National Eating Disorders Association

British Politician Gives Blood to Fuel Anorexia Research!

Christina Colon, Communications Intern

British Member of Parliament, Brooks Newmark, was just 17 when he endured anorexia nervosa. He surely knows that overcoming the disease takes not only mass amounts of support, but research to help understand the dynamics of such a crippling eating disorder. Fortunately, the newly appointed minister of the Civil Society has recently donated his blood to a study that seeks to collect 25,000 samples from those who have suffered, by 2016.

This effort is based on a global operation, fueled by the AN25K challenge. According to Cynthia Bulik, PhD, FAED, Professor of Eating Disorders at the University of North Carolina at Chapel Hill, the idea came to life at the 2012 meeting of the Eating Disorders Research Society, in Porto, Portugal. Scientists have long strived to illustrate the association between genetics and anorexia in their related studies. In collecting blood from people around the world that have a history with AN,  their DNA may prove to be highly beneficial when it comes to research endeavors.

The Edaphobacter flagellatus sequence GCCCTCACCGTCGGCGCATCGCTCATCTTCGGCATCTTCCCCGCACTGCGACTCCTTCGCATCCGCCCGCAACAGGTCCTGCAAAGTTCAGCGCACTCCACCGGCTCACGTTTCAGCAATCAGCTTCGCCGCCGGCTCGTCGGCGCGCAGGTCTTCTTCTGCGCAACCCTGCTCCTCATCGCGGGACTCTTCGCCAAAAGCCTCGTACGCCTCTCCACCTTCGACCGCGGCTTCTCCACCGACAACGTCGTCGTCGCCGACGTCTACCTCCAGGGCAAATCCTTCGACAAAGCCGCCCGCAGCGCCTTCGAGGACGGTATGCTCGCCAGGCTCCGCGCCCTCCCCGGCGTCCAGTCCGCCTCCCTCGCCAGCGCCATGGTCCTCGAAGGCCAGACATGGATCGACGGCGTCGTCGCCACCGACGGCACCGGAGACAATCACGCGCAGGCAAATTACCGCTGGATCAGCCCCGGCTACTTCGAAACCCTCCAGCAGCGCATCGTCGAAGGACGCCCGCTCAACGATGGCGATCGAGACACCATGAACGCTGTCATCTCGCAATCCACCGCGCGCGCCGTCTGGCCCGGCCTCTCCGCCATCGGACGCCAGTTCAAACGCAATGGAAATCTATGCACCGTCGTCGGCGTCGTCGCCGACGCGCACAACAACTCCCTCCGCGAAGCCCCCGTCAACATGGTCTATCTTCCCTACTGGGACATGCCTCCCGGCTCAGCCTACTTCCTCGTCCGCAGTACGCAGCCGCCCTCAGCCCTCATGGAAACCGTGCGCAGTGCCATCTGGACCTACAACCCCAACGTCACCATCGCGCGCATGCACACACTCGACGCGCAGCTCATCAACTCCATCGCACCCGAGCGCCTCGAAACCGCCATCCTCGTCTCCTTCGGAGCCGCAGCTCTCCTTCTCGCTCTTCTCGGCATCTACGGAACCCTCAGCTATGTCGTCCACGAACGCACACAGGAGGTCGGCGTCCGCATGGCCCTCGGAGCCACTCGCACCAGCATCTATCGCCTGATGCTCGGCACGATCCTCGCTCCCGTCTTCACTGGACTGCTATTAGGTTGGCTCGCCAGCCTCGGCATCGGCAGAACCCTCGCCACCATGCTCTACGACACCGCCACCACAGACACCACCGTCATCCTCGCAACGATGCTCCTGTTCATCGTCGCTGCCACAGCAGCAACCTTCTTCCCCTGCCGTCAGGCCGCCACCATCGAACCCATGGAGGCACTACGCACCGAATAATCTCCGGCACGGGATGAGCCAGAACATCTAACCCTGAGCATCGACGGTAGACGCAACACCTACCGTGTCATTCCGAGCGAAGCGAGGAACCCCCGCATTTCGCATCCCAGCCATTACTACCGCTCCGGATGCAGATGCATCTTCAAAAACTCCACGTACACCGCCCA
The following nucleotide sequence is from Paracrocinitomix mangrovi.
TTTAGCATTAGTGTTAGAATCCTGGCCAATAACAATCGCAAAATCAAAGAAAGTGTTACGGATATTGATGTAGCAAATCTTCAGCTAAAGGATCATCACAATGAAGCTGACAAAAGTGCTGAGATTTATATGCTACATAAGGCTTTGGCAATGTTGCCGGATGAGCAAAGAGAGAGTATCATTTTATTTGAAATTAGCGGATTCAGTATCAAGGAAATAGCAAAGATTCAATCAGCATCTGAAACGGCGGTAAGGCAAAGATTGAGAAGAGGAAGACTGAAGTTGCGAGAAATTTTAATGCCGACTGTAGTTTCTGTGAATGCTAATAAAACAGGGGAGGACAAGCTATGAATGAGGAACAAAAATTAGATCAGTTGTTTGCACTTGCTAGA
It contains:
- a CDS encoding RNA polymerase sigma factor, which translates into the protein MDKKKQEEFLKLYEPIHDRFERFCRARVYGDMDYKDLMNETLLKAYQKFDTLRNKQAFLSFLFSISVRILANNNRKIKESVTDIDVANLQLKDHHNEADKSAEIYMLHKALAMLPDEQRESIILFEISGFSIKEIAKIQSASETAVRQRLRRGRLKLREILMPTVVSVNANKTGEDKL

The research project in the US is conducted through Anorexia Nervosa Genetics Initiative (ANGI). Despite being based in the U.S., ANGI sites expand to Sweden, Australia, and Denmark. Newmark’s participation is also due in part to Europe’s joining in on the collaboration. The UK’s Charlotte’s Helix has set a goal of 1,000, to add to the collection. So far, ANGI has gathered more than 2,500 samples, and these numbers are sure to increase, should both parties continue to reap in participants.

Recruiting those that have experience AN firsthand are donating more than just their chromosomes. The worldwide alliance is sure to Increasing the number of participants, which in turn increases the number of findings. Hopefully, this will lead to a wider perspective on whether or not people are subject to anorexia based on their heredity.

With political figures like Newmark taking fostering movement in the right direction, why not join in on the movement as well? Cooperation is clearly vital to these studies. With your help (and blood!) we can build a greater understanding of how genes affect anorexia, and take the necessary steps to effectively treat the disorder. If interested, visit

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